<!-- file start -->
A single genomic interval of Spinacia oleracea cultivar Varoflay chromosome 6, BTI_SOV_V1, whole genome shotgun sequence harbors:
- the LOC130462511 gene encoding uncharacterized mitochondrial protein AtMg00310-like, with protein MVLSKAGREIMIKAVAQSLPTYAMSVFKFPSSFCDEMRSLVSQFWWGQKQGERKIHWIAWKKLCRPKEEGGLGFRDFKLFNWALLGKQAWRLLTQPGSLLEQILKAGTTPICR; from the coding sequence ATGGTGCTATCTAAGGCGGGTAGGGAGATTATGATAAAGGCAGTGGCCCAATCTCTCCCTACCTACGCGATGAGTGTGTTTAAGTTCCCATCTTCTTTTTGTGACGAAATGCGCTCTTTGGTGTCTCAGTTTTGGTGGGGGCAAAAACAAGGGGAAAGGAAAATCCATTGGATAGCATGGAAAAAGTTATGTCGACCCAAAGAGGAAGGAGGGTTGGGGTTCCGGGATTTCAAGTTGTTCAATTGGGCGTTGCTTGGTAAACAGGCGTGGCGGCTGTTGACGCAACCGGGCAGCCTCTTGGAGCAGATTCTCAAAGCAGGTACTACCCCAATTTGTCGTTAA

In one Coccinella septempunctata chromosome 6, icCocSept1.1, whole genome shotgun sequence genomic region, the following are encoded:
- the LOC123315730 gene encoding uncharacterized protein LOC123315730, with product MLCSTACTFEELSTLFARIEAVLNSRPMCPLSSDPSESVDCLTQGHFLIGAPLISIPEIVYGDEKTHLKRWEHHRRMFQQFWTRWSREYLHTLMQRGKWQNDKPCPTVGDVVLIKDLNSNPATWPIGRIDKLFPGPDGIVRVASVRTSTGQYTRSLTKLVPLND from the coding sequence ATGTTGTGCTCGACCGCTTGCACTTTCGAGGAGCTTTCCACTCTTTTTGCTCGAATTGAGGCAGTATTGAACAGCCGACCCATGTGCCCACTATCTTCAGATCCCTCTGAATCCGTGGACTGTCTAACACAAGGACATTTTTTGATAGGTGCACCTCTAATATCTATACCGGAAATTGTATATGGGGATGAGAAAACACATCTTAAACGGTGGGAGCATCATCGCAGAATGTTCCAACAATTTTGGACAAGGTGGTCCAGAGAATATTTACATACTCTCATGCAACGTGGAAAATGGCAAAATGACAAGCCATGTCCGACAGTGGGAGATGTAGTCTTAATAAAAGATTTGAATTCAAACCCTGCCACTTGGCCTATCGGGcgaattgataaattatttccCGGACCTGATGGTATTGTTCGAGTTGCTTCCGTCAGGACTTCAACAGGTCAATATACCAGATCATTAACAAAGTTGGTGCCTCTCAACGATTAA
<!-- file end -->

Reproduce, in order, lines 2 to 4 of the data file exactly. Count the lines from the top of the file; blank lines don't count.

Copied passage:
- the LOC130462511 gene encoding uncharacterized mitochondrial protein AtMg00310-like, with protein MVLSKAGREIMIKAVAQSLPTYAMSVFKFPSSFCDEMRSLVSQFWWGQKQGERKIHWIAWKKLCRPKEEGGLGFRDFKLFNWALLGKQAWRLLTQPGSLLEQILKAGTTPICR; from the coding sequence ATGGTGCTATCTAAGGCGGGTAGGGAGATTATGATAAAGGCAGTGGCCCAATCTCTCCCTACCTACGCGATGAGTGTGTTTAAGTTCCCATCTTCTTTTTGTGACGAAATGCGCTCTTTGGTGTCTCAGTTTTGGTGGGGGCAAAAACAAGGGGAAAGGAAAATCCATTGGATAGCATGGAAAAAGTTATGTCGACCCAAAGAGGAAGGAGGGTTGGGGTTCCGGGATTTCAAGTTGTTCAATTGGGCGTTGCTTGGTAAACAGGCGTGGCGGCTGTTGACGCAACCGGGCAGCCTCTTGGAGCAGATTCTCAAAGCAGGTACTACCCCAATTTGTCGTTAA

In one Coccinella septempunctata chromosome 6, icCocSept1.1, whole genome shotgun sequence genomic region, the following are encoded:
- the LOC123315730 gene encoding uncharacterized protein LOC123315730, with product MLCSTACTFEELSTLFARIEAVLNSRPMCPLSSDPSESVDCLTQGHFLIGAPLISIPEIVYGDEKTHLKRWEHHRRMFQQFWTRWSREYLHTLMQRGKWQNDKPCPTVGDVVLIKDLNSNPATWPIGRIDKLFPGPDGIVRVASVRTSTGQYTRSLTKLVPLND from the coding sequence ATGTTGTGCTCGACCGCTTGCACTTTCGAGGAGCTTTCCACTCTTTTTGCTCGAATTGAGGCAGTATTGAACAGCCGACCCATGTGCCCACTATCTTCAGATCCCTCTGAATCCGTGGACTGTCTAACACAAGGACATTTTTTGATAGGTGCACCTCTAATATCTATACCGGAAATTGTATATGGGGATGAGAAAACACATCTTAAACGGTGGGAGCATCATCGCAGAATGTTCCAACAATTTTGGACAAGGTGGTCCAGAGAATATTTACATACTCTCATGCAACGTGGAAAATGGCAAAATGACAAGCCATGTCCGACAGTGGGAGATGTAGTCTTAATAAAAGATTTGAATTCAAACCCTGCCACTTGGCCTATCGGGcgaattgataaattatttccCGGACCTGATGGTATTGTTCGAGTTGCTTCCGTCAGGACTTCAACAGGTCAATATACCAGATCATTAACAAAGTTGGTGCCTCTCAACGATTAA